The News You Missed From The Weekend

Home ownership becomes more out of grasp, Europe braces for a gas crisis, and the CD turns 40.

In just one year, homeownership became impossible for many

a line graph with a house icon at the top

You’ve probably already heard that buying a home has gotten astronomically more expensive in just the past 12 months as interest rates on mortgages have shot up, an intentional shift as the Federal Reserve fights against record-high inflation. You may have also heard that interest rates for a 30-year mortgage are approaching 7%, rising steadily from less than 3% a year ago.

But when you actually break down what that means, the new rates mean potentially paying hundreds of thousands more than homeowners would have just a year ago.

Let’s take the hypothetical example of a $400,000 home (the median price of homes this year was $440,300). In September 2021, the average interest rate on a 30-year fixed mortgage was 2.88%. With a 10% down payment, the monthly payment would’ve been about $1,495.

By comparison, with mortgage rates averaging 6.7% by the end of September 2022, that $400,000 home would cost $836,280 over 30 years, with the monthly payment at about $2,323.

Homeowners can, of course, refinance if interest rates drop, and most of them will move before their loan is paid off in 30 years. But as the economy remains in a period of unpredictable transition, it’s a good time for homebuyers to think about their priorities and not become too emotionally invested in homeownership if the conditions no longer make sense.

“Your life is more than just a house,” said Amy Richardson, a certified financial planner at Schwab who's also rethinking her home ownership plans. “It's your goals and your dreams and your needs over the next couple of years.”

Gas crisis in Europe

  • Europe faces “unprecedented risks” to its gas supply this winter, the International Energy Agency said. Due to the war in Ukraine, Russia has cut off many gas pipelines to Europe, and the EU has agreed to mandate an electricity use reduction by at least 5% during peak price hours, AP reports.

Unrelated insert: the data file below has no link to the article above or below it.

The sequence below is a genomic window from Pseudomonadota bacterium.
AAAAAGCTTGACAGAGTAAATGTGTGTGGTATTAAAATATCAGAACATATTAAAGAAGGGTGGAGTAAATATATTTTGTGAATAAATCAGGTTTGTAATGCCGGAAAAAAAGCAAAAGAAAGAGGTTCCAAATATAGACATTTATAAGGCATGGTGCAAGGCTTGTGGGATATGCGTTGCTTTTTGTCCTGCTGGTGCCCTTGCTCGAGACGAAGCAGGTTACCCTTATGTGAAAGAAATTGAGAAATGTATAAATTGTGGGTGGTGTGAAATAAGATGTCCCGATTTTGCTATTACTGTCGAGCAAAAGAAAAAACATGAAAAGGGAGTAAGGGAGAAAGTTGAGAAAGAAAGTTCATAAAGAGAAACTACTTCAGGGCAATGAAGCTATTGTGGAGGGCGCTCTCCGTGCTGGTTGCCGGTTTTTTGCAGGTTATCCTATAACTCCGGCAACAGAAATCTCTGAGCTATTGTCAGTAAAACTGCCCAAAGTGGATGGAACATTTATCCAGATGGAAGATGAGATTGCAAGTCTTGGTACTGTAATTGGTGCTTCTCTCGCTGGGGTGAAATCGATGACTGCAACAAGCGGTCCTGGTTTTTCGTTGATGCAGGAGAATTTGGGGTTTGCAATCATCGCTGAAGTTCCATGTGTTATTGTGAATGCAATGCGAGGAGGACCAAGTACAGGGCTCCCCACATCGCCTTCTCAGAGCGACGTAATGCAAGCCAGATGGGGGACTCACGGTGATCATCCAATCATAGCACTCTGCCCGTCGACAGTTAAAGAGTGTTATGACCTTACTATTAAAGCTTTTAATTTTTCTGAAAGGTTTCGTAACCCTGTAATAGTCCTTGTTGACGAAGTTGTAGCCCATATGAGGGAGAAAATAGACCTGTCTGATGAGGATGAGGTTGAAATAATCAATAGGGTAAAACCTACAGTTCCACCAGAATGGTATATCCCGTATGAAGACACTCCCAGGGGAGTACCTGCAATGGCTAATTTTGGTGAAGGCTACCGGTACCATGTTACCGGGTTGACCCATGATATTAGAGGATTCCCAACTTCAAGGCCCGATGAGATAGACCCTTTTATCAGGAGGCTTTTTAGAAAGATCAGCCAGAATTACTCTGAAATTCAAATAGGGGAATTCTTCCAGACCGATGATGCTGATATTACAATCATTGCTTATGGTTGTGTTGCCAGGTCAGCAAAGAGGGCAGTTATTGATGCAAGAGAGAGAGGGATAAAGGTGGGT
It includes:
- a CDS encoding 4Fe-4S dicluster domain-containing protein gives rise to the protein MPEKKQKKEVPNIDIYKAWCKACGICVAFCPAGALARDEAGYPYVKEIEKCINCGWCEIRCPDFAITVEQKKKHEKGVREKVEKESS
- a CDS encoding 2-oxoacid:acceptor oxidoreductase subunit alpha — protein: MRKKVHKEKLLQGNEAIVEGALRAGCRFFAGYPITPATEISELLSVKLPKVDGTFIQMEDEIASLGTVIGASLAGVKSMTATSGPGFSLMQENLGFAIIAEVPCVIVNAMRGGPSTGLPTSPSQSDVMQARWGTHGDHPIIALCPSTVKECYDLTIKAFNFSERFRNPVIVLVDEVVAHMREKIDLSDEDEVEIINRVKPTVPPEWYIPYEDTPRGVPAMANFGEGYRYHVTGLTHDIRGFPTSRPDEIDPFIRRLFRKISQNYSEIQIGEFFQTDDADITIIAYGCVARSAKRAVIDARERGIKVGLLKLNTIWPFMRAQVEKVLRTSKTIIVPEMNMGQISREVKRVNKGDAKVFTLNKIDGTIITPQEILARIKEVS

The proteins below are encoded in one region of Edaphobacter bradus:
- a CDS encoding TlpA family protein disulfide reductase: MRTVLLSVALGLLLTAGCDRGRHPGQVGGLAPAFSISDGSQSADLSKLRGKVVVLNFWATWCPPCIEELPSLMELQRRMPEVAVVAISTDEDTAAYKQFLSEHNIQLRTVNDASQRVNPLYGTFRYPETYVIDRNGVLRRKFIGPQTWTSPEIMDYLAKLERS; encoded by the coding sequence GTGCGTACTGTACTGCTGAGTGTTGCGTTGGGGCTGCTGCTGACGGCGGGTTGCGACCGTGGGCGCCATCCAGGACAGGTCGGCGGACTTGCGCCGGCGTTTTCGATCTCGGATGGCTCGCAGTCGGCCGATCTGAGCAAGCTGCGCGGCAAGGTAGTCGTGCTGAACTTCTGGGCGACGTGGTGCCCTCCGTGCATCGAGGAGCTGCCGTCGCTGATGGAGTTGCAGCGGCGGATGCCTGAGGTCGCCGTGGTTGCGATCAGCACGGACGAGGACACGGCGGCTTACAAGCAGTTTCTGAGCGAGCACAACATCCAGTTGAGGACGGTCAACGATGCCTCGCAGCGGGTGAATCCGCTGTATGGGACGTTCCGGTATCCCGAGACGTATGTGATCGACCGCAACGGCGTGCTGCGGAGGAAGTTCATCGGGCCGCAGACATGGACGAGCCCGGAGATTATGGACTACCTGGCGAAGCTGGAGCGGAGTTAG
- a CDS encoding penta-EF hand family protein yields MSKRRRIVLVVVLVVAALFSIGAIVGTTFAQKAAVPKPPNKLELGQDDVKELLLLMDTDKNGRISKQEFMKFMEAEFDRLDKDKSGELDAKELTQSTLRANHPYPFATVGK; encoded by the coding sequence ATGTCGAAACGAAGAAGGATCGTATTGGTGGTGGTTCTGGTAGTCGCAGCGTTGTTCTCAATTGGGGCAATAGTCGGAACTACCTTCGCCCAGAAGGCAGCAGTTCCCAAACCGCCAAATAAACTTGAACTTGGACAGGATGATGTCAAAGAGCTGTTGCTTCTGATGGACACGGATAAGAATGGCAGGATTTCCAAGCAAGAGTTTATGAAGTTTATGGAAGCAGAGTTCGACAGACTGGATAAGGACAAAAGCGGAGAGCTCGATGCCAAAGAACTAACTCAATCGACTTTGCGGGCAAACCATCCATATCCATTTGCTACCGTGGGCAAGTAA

• Ukrainian President Volodymyr Zelensky announced that Ukraine has recaptured the city of Lyman. The Washington Post described the city as "a key logistics hub in Ukraine’s eastern Donetsk region" for Russia, making Ukraine's victory a pivotal one against Moscow's annexation plans.


Families of the Uvalde shooting victims are camping outside the school district's office, demanding action. “My son is dead because of the inactions of your school district, of the city, of all the police involved, starting with the school to the city to the state, they all failed,” said Brett Cross, father of Uziyah Garcia, 10. “They all failed. If you're sorry, do something."

Tua Tagovailoa's brain injury exposes the NFL's priorities. This alleged isolated incident is actually the inevitable outcome of systemic indifference — a deep-seated acceptance that football’s violence is ultimately part of its appeal.

King Charles III will be on coins in the UK by the end of the year. Coins depicting the Queen will still be legal tender, and it’s expected to take years for them to fully exit out of usage.

At least 62 people were killed in Hurricane Ian, and the death toll could rise

a car drives through completely flooded street

At least 62 people have been killed in Hurricane Ian, and with search and rescue teams still active in Florida, that number may increase.

Authorities are continuing to take stock of the full death toll and damage after Florida’s west coast was battered by high winds and inundated with a devastating storm surge. Some parts of North Carolina, Florida, and Puerto Rico are without power, with nearly 1 million people in Florida alone as of Saturday evening. Clean drinking water is scarce for many residents in Florida, and several counties are under boil-water advisories.

The hurricane, now downgraded to a post-tropical cyclone as it moves over Virginia and North Carolina, is expected to be among the costliest in US history.

Ian initially made landfall Wednesday afternoon as a Category 4 hurricane with winds up to 150 mph, according to the National Hurricane Center. Entire neighborhoods were leveled. Part of the Sanibel Causeway bridge, which connects the mainland with the Sanibel and Captiva barrier islands, collapsed. The storm also inundated Florida’s southwestern regions with catastrophic flooding; some parts of North Port are still under 7 to 8 feet of water, according to the local fire chief.

a man covers his face in emotion and stands in a room of his destroyed belongings after a storm

CDs were unveiled 40 years ago. Long live the CD.

At night, a long line forms on a busy street outside a record store

On Oct. 1, 1982, CDs began to be sold commercially for the first time in Japan, though they wouldn’t make their way to North America and Europe until March 1983.

The discs were new and an enormous technological advancement at the time. They were far more portable than the decades-old vinyl record, and a sleek alternative to cassette tapes.

In the 1990s, CD album releases at record stores like Tower Records and Virgin Megastores became huge events, with lines of people often waiting overnight and a multitude of famous musicians making in-store appearances for promotional purposes. But by the late 2000s, the CD lost popularity in favor of iTunes and streaming services like Spotify.

Let’s not forget, though, that for a little more than two decades, the CD was king:

Still reading, eh? Seems like you might want to get this in your inbox. No pressure though. Just some food for thought.

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